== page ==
If questions had been allowed I would have asked Doctor Nelson whether he ever regrets not losing the leadership battle to Malcolm Turnbull. I’m sure he would have had a form of words, but with the weight of a slight 9 percent approval rating obviously weighing heavily on him, who knows what he might have said?
Which is part of his problem at the moment. Whatever the question and whatever the issue, with Labor riding this high, there probably isn’t a right answer to any question, which would make anyone nervous.

Posted by Graham at 12:13 am | Comments (5) |
Filed under: Australian Politics


  1. Nice post Graham, and a nice piece of citizen journalism from a forum that no one in the MSM appears to have attended or reported on. I’d suggest that if Nelson can’t convince the Brisbane Club audience, he’s going to have endless trouble with the broader electorate.

    Comment by Jason — May 7, 2008 @ 8:38 am

  2. Thanks Jason. Actually the MSM were there. Dennis Atkins wrote this piece,23739,23656355-953,00.html, and I saw him in the distance.
    The Australian had the text,25197,23040467-024,00,00.html. The ABC, SMH and Age also reported on it. There were a couple of cameras there as well as at least one radio mike.
    But I didn’t recognise any economics correspodents, which was surprising. Maybe they were happy with the transcript.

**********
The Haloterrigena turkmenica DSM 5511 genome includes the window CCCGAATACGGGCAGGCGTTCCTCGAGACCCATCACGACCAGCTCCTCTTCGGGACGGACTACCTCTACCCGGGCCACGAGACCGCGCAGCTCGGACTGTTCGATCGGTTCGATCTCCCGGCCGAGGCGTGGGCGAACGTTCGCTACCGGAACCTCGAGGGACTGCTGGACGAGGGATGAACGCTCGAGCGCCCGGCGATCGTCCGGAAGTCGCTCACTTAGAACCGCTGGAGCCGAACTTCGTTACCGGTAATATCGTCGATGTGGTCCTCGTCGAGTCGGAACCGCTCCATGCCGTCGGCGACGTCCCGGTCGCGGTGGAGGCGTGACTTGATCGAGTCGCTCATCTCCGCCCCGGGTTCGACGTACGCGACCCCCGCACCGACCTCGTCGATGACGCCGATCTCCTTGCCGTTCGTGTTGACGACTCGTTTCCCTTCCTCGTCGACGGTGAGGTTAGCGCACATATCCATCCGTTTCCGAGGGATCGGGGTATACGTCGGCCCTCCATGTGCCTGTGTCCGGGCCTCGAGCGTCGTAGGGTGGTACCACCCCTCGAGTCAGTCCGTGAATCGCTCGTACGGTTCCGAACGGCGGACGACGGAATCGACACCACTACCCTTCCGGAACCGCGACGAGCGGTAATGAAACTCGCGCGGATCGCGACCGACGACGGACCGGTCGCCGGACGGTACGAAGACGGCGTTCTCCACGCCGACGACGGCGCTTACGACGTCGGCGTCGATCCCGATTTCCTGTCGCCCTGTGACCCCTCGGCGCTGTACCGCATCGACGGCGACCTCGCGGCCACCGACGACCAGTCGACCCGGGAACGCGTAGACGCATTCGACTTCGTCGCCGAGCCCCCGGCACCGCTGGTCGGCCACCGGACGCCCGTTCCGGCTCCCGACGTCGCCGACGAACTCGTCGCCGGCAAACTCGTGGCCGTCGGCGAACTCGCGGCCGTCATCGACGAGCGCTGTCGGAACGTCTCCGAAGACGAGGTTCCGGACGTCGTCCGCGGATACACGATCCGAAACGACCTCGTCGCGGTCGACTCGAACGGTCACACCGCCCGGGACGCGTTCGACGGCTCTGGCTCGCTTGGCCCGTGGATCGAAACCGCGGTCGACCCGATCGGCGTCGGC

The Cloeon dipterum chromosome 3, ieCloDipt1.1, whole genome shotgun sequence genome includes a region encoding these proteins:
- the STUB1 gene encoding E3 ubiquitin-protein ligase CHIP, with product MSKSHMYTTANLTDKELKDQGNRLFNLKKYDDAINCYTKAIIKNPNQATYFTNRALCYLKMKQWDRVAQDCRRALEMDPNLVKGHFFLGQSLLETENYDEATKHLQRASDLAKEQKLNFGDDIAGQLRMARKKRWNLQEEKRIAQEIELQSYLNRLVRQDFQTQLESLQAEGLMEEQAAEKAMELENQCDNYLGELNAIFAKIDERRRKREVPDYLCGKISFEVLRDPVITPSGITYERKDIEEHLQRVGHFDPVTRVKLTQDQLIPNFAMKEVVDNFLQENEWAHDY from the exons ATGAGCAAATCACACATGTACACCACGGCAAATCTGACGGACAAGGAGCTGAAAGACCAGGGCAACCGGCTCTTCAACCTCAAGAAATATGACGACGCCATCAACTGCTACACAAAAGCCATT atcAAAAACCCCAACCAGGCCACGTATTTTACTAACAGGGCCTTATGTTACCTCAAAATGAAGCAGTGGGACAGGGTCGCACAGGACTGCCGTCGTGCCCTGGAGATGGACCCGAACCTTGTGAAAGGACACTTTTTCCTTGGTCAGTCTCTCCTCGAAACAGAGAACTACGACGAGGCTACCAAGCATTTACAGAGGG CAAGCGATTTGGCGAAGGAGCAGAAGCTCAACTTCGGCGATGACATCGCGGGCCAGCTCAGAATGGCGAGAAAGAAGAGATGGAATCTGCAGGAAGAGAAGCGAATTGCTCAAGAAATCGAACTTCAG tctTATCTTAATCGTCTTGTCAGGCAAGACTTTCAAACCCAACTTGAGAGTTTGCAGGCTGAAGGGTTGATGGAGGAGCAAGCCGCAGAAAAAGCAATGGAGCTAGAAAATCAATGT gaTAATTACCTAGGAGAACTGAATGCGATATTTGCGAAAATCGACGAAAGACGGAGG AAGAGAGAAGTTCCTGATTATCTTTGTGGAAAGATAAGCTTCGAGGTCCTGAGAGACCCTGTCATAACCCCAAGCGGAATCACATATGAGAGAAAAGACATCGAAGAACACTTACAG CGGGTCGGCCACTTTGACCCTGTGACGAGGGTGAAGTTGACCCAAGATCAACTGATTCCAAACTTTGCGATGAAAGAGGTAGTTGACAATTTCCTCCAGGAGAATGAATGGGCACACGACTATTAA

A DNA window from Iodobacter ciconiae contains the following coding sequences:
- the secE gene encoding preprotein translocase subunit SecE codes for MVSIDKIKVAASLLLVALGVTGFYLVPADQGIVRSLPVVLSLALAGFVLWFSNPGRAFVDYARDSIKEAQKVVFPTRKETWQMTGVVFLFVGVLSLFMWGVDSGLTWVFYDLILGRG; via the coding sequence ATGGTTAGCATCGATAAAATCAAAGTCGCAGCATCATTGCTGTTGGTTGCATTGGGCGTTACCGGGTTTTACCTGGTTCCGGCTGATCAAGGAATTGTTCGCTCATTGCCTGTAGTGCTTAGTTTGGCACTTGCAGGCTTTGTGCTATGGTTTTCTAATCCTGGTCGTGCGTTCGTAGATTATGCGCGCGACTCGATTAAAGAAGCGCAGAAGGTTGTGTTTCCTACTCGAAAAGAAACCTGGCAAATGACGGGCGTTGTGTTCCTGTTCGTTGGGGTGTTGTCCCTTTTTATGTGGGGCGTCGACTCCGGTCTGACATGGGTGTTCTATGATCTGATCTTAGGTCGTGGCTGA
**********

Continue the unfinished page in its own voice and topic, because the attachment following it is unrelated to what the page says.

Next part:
And you’re right. Not to take questions from a crowd likely to be as friendly as the Brisbane Club crowd was a little odd.

    Comment by Graham Young — May 7, 2008 @ 9:39 am

  3. I was listening today to an interview between Philip Clarke and Malcolm Turnbull today.Malcom has a calm and measured intellect.He had a logical answer for everyone of Philip’s questions,and did not try to sidestep any issues.
    There was no spin or any attempt to deflect blame as Wayne Swan constantly alludes to,in trying to blame the present inflation on the Howard Govt.
    So John Howard made OPEC put up the price of crude,and also invited Wollies and Westfarmers to do likewise.
    Brendan was just the pause for the Libs to find a new leader.
    There will soon come a point when Labor will have to stop the blame game and assume some responsibility.
    As Malcolm alluded to today,businesses in their panic during tough times often cut productive systems and are blind to waste.
    Wayne Swan wants to means test the baby bonus,yet how many rich people will actually be attracted to the notion of a once off $4000.00 payment.The cost of the bureaucracy in policing compliance will far outweigh any savings.
    This is where Kevin & Wayne just don’t get it.More bureaucracy and feel good 2020 summits,don’t surpass courageous decisions,based on common sense and good judgement.

    Comment by Arjay — May 8, 2008 @ 1:31 am

  4. Oops – I stand corrected. Apologies to the gentlemen of the press who were there.

    Comment by Jason — May 8, 2008 @ 8:43 am

  5. They were there, but I think they missed a lot.

    Comment by Graham Young — May 8, 2008 @ 9:38 am